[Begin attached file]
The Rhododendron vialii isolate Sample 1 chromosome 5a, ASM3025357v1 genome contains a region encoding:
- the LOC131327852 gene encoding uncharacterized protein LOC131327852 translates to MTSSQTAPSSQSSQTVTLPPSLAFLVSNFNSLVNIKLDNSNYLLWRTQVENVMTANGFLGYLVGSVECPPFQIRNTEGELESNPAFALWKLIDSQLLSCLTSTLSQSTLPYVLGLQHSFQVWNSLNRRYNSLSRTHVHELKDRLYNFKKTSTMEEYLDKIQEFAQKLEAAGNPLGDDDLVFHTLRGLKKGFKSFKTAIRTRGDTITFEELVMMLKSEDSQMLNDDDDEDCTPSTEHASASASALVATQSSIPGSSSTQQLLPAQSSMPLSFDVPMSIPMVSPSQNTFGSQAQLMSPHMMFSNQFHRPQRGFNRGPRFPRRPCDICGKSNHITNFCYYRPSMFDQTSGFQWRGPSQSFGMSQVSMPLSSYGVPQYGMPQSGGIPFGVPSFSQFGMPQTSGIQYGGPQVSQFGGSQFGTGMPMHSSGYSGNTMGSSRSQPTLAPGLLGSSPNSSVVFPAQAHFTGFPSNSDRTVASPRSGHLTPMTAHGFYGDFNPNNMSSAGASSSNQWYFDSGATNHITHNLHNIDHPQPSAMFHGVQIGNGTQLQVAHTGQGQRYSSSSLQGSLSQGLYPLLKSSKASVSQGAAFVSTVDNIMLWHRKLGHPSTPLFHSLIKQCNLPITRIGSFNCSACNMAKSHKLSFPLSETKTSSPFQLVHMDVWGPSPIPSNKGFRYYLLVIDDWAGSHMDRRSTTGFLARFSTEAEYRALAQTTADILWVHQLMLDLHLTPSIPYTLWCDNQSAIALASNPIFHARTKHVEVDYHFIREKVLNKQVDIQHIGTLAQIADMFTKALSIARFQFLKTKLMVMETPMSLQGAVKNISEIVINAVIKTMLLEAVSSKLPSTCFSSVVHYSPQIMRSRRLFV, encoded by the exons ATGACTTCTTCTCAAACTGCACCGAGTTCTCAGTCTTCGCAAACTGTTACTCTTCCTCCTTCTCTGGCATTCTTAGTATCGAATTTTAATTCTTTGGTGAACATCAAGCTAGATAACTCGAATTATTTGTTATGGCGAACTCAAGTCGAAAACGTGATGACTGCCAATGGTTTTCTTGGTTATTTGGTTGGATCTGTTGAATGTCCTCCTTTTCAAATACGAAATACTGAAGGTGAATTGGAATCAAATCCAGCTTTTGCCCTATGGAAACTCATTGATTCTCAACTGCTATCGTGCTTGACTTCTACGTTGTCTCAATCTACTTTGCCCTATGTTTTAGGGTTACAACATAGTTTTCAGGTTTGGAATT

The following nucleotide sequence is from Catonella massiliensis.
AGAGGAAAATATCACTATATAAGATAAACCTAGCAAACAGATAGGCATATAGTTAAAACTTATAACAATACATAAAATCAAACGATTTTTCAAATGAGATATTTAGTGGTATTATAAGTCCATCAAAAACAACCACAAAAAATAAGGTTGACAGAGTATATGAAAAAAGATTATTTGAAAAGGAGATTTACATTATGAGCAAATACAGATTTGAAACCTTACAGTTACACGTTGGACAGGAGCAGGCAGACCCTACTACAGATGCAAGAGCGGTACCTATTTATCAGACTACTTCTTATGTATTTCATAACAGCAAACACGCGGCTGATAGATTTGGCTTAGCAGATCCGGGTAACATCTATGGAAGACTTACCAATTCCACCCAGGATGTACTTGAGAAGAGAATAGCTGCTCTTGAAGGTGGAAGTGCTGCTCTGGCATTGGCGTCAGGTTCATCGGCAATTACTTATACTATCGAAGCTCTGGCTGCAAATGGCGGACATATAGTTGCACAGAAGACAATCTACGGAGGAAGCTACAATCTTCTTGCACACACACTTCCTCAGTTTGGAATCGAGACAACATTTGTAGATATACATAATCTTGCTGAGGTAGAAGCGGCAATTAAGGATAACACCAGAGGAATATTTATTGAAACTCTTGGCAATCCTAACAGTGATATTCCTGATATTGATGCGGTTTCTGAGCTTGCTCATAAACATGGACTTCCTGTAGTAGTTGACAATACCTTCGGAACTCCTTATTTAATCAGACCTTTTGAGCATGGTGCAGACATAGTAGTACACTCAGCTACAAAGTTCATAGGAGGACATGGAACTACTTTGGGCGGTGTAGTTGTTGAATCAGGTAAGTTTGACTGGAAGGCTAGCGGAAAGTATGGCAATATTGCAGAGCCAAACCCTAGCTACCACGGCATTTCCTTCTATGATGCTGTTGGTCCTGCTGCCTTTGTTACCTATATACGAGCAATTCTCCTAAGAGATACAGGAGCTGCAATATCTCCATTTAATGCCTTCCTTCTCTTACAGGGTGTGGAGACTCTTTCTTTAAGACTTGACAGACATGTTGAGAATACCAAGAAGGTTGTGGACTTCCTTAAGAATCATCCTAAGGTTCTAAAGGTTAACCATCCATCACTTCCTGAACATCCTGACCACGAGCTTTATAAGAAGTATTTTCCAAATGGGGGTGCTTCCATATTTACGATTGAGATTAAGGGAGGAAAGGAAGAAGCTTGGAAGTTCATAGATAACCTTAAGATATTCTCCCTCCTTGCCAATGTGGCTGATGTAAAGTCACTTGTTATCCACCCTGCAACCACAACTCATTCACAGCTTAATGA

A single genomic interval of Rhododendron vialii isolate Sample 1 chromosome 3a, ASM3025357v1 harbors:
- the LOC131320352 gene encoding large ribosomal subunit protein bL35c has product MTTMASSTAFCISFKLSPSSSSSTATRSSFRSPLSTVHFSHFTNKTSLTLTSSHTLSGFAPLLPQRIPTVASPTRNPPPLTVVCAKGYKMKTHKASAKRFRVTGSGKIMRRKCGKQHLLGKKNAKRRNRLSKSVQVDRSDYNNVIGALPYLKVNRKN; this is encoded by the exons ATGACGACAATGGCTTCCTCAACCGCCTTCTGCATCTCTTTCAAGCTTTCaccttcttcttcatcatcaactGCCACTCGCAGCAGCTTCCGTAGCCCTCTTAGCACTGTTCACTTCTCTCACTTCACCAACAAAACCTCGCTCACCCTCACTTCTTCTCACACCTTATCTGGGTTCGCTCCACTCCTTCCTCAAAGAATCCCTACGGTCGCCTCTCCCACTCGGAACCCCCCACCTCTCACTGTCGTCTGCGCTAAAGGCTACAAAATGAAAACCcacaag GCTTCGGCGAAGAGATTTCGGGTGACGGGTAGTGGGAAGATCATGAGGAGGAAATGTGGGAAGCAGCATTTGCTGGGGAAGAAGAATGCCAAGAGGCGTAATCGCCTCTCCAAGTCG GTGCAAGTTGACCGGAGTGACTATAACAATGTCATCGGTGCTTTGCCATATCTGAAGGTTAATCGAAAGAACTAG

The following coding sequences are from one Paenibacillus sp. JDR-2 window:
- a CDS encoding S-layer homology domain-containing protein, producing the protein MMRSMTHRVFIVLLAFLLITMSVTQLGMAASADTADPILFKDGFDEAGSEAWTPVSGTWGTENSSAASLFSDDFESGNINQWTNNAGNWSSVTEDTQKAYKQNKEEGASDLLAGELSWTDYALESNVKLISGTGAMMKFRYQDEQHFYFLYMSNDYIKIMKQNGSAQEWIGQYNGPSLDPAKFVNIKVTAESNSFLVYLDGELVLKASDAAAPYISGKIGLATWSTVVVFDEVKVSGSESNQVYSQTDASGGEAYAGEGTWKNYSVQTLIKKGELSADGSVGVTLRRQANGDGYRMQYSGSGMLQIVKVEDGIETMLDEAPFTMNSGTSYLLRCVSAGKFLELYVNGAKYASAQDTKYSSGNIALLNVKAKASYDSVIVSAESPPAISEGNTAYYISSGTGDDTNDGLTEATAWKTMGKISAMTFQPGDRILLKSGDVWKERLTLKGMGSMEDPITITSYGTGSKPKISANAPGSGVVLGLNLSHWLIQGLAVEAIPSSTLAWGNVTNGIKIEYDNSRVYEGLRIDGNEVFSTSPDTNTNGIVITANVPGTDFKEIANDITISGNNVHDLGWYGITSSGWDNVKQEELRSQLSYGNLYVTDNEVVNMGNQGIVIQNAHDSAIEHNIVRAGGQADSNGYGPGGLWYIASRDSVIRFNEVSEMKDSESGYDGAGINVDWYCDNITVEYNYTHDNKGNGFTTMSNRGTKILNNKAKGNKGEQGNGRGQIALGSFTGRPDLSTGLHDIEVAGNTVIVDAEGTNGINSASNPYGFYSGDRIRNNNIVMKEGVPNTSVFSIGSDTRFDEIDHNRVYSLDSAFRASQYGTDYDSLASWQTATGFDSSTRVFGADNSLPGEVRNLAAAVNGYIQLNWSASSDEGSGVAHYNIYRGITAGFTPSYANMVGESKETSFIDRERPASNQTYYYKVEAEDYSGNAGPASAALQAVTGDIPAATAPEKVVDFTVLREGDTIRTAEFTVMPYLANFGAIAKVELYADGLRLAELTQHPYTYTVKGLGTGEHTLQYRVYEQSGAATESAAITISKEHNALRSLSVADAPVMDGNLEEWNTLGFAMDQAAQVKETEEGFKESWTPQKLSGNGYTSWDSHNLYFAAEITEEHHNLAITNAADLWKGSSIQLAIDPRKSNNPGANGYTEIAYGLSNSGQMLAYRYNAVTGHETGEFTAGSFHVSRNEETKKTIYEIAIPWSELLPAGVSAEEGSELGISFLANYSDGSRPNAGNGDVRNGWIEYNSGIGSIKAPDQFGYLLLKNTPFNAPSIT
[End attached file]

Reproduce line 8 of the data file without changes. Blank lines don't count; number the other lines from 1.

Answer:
- a CDS encoding S-layer homology domain-containing protein, producing the protein MMRSMTHRVFIVLLAFLLITMSVTQLGMAASADTADPILFKDGFDEAGSEAWTPVSGTWGTENSSAASLFSDDFESGNINQWTNNAGNWSSVTEDTQKAYKQNKEEGASDLLAGELSWTDYALESNVKLISGTGAMMKFRYQDEQHFYFLYMSNDYIKIMKQNGSAQEWIGQYNGPSLDPAKFVNIKVTAESNSFLVYLDGELVLKASDAAAPYISGKIGLATWSTVVVFDEVKVSGSESNQVYSQTDASGGEAYAGEGTWKNYSVQTLIKKGELSADGSVGVTLRRQANGDGYRMQYSGSGMLQIVKVEDGIETMLDEAPFTMNSGTSYLLRCVSAGKFLELYVNGAKYASAQDTKYSSGNIALLNVKAKASYDSVIVSAESPPAISEGNTAYYISSGTGDDTNDGLTEATAWKTMGKISAMTFQPGDRILLKSGDVWKERLTLKGMGSMEDPITITSYGTGSKPKISANAPGSGVVLGLNLSHWLIQGLAVEAIPSSTLAWGNVTNGIKIEYDNSRVYEGLRIDGNEVFSTSPDTNTNGIVITANVPGTDFKEIANDITISGNNVHDLGWYGITSSGWDNVKQEELRSQLSYGNLYVTDNEVVNMGNQGIVIQNAHDSAIEHNIVRAGGQADSNGYGPGGLWYIASRDSVIRFNEVSEMKDSESGYDGAGINVDWYCDNITVEYNYTHDNKGNGFTTMSNRGTKILNNKAKGNKGEQGNGRGQIALGSFTGRPDLSTGLHDIEVAGNTVIVDAEGTNGINSASNPYGFYSGDRIRNNNIVMKEGVPNTSVFSIGSDTRFDEIDHNRVYSLDSAFRASQYGTDYDSLASWQTATGFDSSTRVFGADNSLPGEVRNLAAAVNGYIQLNWSASSDEGSGVAHYNIYRGITAGFTPSYANMVGESKETSFIDRERPASNQTYYYKVEAEDYSGNAGPASAALQAVTGDIPAATAPEKVVDFTVLREGDTIRTAEFTVMPYLANFGAIAKVELYADGLRLAELTQHPYTYTVKGLGTGEHTLQYRVYEQSGAATESAAITISKEHNALRSLSVADAPVMDGNLEEWNTLGFAMDQAAQVKETEEGFKESWTPQKLSGNGYTSWDSHNLYFAAEITEEHHNLAITNAADLWKGSSIQLAIDPRKSNNPGANGYTEIAYGLSNSGQMLAYRYNAVTGHETGEFTAGSFHVSRNEETKKTIYEIAIPWSELLPAGVSAEEGSELGISFLANYSDGSRPNAGNGDVRNGWIEYNSGIGSIKAPDQFGYLLLKNTPFNAPSIT